To make use of the game over mechanic, a game must have conditions which cause it to end prematurely. Traditionally, in arcade games, this would be the loss of all the player's lives or reaching the end of the game's time limit, but designers have come up with other criteria as well, like getting the character stuck in such a way that they can't proceed. When these conditions are met, it trigger's the game's game over routine. This typically display's a game over message to the player and locks out most player input. At this point, the game may allow the player to continue. Failing that, the game resets itself so the next player can play.

Terminology variations

While the phrase "game over" has become ubiquitous, over the years, many designers have preferred different phrasing or expanded upon the traditional phrase.

Other games have unique game over screens which have become popular memes like the red "You Died" used in Demon Souls and Dark Souls, the "WASTED!" message in the Grand Theft Auto series.

Some games really went the extra mile like We Love Katamari where the game over screen has you ridiculed and zapped with laser beams until you shrink away into nothingness.

Clever game over screens

Early text adventures were filled with countless ways to die, and they pioneered clever or humorous game over messages to liven up the process, often incorporating puns and deadpan humor. When the genre evolved into graphic adventures, the humorous game over messages were carried forward. It wasn't long before the concept of humorous and clever game over screens expanded to other genres, and now they're quite common in games that don't take themselves too seriously, or as rare Easter eggs.

Game over after winning

Even after defeating the end boss in Arkanoid, you still see the game over screen.

In the 1980s, it wasn't uncommon for a game to display a game over screen even after a player won. This was more typical in arcade games, and, while it may seem a bit unusual today to have to tell a player their game was over after they won, it made sense at the time.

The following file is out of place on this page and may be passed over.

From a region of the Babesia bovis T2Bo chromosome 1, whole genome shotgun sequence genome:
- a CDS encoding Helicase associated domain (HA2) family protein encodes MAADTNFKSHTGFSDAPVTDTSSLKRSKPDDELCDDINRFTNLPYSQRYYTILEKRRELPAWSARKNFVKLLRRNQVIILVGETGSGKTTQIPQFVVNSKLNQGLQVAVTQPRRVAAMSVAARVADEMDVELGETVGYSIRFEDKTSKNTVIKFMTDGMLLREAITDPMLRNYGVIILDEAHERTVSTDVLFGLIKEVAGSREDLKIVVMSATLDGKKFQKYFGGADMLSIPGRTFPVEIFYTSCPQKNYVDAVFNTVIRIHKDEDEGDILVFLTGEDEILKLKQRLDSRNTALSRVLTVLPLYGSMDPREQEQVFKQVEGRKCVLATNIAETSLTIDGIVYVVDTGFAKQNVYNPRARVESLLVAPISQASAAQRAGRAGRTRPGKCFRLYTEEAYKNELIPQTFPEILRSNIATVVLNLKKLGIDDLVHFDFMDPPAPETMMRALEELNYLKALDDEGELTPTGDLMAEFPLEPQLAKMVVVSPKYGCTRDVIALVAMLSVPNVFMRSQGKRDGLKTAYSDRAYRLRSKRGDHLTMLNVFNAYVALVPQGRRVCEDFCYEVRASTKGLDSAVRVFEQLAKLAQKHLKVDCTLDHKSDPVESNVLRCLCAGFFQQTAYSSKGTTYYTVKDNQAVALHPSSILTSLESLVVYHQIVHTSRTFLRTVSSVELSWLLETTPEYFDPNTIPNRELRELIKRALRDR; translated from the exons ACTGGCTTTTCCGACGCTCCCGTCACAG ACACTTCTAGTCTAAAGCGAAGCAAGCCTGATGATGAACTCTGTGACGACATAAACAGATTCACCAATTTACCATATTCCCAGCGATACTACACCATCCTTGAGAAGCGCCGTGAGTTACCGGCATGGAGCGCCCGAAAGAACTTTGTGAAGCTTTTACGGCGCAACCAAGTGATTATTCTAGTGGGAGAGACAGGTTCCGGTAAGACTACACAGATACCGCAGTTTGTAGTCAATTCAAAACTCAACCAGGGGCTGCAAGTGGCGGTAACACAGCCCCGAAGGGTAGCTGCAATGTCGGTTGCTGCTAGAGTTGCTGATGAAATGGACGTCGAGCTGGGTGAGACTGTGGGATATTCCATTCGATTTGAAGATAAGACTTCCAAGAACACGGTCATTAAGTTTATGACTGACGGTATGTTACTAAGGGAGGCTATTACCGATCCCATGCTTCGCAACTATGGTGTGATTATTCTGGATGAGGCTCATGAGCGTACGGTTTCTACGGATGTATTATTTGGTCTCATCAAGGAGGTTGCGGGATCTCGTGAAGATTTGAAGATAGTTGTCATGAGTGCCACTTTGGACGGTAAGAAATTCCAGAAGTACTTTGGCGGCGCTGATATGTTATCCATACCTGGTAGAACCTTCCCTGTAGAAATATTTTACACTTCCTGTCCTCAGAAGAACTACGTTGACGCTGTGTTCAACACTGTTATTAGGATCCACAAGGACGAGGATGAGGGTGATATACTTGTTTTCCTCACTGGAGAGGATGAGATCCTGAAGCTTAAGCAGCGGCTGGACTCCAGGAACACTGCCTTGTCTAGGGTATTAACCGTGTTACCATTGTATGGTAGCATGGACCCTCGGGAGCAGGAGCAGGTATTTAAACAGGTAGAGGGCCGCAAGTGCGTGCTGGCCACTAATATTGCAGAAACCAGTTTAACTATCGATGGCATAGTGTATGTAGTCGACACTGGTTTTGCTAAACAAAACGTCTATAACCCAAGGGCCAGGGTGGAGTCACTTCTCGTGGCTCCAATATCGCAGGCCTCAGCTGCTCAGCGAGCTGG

In the early 1980s, hardware was becoming strong enough for arcade game designers to implement a primitive story which usually consisted of a few cut scenes between stages, like in Pac-Man. However, hardware still wasn't strong enough to allow for many long complicated stages so most games still repeated a few unique stages and increased the difficulty with each loop. For example, in Donkey Kong, after the player guides Mario through the fourth stage and defeats the titular gorilla, they return to the first stage, with Donkey Kong looking just as healthy as ever, but at an increased difficulty. As the power of hardware increased through the 1980s, and games could include more unique stages and tell longer stories, it became possible for the ending of the game to actually function as an end. While it was still possible for designers to loop the game and let the player continue playing on their credit even after defeating the final boss (as seen in such games as Gradius), skilled players could just keep beating the game repeatedly which was not good for profits. So, designers quickly learned to force the game to end when the player reached the end of the story. However, since this was different from how earlier games functioned, they probably saw the importance of displaying the game over screen to make it clear to the player that they've gone as far as they can go on their quarter.

See Also